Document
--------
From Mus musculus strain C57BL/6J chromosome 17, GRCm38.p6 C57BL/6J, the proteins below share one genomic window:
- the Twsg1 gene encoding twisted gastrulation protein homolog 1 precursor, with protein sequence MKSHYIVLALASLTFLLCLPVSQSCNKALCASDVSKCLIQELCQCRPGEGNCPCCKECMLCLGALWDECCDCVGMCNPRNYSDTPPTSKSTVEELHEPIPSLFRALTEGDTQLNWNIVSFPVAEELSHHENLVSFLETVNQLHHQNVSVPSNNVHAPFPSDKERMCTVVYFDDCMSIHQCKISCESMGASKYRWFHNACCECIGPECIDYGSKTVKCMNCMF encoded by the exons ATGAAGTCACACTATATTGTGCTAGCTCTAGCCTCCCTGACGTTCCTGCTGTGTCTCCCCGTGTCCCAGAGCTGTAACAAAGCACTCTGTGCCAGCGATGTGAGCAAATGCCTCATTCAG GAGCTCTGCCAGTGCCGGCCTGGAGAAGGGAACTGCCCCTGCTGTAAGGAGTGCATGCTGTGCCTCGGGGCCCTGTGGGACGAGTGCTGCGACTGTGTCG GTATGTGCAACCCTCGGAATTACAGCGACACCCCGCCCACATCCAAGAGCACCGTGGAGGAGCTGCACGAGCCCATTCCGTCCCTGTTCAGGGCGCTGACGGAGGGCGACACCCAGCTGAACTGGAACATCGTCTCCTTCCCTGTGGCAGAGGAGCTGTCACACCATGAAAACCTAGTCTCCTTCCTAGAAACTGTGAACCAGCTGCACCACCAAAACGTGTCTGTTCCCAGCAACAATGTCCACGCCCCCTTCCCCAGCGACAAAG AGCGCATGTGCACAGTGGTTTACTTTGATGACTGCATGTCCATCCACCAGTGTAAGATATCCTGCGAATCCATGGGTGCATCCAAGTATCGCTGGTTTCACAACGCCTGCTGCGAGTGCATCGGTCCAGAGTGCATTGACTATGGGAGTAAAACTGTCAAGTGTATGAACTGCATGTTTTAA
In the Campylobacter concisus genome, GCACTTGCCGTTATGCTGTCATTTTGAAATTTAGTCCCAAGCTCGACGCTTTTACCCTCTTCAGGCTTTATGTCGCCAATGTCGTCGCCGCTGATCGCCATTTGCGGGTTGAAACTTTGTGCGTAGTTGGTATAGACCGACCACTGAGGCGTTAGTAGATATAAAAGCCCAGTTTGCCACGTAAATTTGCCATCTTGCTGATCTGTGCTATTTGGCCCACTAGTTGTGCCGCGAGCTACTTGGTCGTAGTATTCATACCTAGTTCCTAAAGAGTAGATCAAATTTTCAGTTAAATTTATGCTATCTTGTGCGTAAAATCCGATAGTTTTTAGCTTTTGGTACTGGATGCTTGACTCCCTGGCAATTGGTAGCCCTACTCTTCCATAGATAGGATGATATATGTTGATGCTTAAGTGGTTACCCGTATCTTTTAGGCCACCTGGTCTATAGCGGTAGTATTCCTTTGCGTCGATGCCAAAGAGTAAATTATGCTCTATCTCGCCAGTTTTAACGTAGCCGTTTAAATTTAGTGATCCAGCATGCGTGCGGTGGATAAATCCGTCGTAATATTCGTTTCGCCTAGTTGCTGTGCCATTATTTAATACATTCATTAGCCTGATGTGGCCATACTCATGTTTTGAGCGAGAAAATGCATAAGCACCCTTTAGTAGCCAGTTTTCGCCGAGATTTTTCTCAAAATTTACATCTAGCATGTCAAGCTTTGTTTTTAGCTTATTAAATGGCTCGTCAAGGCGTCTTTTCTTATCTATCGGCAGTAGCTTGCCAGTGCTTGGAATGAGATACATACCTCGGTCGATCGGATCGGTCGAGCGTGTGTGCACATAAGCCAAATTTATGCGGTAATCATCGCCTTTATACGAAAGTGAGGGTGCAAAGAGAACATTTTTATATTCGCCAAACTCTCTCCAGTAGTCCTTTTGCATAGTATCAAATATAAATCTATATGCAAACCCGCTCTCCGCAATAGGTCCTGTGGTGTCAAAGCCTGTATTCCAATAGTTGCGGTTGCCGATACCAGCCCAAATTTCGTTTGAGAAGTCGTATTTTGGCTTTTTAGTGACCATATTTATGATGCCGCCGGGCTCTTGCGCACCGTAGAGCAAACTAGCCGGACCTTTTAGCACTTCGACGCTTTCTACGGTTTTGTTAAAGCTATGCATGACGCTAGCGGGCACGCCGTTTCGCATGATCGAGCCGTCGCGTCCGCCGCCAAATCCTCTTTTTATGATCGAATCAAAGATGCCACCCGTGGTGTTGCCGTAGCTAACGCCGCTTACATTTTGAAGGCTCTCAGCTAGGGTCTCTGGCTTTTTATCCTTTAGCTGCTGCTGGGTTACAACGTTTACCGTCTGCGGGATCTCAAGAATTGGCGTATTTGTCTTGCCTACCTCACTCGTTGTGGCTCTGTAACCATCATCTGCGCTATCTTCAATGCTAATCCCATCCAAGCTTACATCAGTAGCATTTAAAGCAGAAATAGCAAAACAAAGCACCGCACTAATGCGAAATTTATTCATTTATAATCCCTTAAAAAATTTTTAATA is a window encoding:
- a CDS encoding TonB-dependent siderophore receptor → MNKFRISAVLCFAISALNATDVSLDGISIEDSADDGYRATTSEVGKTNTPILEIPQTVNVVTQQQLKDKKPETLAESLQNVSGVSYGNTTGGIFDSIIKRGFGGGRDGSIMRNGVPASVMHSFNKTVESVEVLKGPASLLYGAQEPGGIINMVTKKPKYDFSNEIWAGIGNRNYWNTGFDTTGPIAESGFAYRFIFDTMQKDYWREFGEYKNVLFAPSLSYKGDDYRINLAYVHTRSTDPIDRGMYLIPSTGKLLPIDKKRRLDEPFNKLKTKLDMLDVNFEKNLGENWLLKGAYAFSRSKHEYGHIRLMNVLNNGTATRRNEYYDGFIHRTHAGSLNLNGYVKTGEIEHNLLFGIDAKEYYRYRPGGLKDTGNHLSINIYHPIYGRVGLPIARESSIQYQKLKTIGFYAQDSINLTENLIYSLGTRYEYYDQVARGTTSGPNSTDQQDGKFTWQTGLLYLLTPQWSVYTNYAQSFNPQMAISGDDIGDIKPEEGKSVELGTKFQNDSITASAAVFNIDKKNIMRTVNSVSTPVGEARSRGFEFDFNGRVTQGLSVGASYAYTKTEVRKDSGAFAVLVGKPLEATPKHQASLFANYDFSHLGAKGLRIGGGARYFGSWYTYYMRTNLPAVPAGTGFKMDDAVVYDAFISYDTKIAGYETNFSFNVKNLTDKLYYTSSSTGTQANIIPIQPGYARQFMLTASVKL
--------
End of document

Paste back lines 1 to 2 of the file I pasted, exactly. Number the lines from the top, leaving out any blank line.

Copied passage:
From Mus musculus strain C57BL/6J chromosome 17, GRCm38.p6 C57BL/6J, the proteins below share one genomic window:
- the Twsg1 gene encoding twisted gastrulation protein homolog 1 precursor, with protein sequence MKSHYIVLALASLTFLLCLPVSQSCNKALCASDVSKCLIQELCQCRPGEGNCPCCKECMLCLGALWDECCDCVGMCNPRNYSDTPPTSKSTVEELHEPIPSLFRALTEGDTQLNWNIVSFPVAEELSHHENLVSFLETVNQLHHQNVSVPSNNVHAPFPSDKERMCTVVYFDDCMSIHQCKISCESMGASKYRWFHNACCECIGPECIDYGSKTVKCMNCMF encoded by the exons ATGAAGTCACACTATATTGTGCTAGCTCTAGCCTCCCTGACGTTCCTGCTGTGTCTCCCCGTGTCCCAGAGCTGTAACAAAGCACTCTGTGCCAGCGATGTGAGCAAATGCCTCATTCAG GAGCTCTGCCAGTGCCGGCCTGGAGAAGGGAACTGCCCCTGCTGTAAGGAGTGCATGCTGTGCCTCGGGGCCCTGTGGGACGAGTGCTGCGACTGTGTCG GTATGTGCAACCCTCGGAATTACAGCGACACCCCGCCCACATCCAAGAGCACCGTGGAGGAGCTGCACGAGCCCATTCCGTCCCTGTTCAGGGCGCTGACGGAGGGCGACACCCAGCTGAACTGGAACATCGTCTCCTTCCCTGTGGCAGAGGAGCTGTCACACCATGAAAACCTAGTCTCCTTCCTAGAAACTGTGAACCAGCTGCACCACCAAAACGTGTCTGTTCCCAGCAACAATGTCCACGCCCCCTTCCCCAGCGACAAAG AGCGCATGTGCACAGTGGTTTACTTTGATGACTGCATGTCCATCCACCAGTGTAAGATATCCTGCGAATCCATGGGTGCATCCAAGTATCGCTGGTTTCACAACGCCTGCTGCGAGTGCATCGGTCCAGAGTGCATTGACTATGGGAGTAAAACTGTCAAGTGTATGAACTGCATGTTTTAA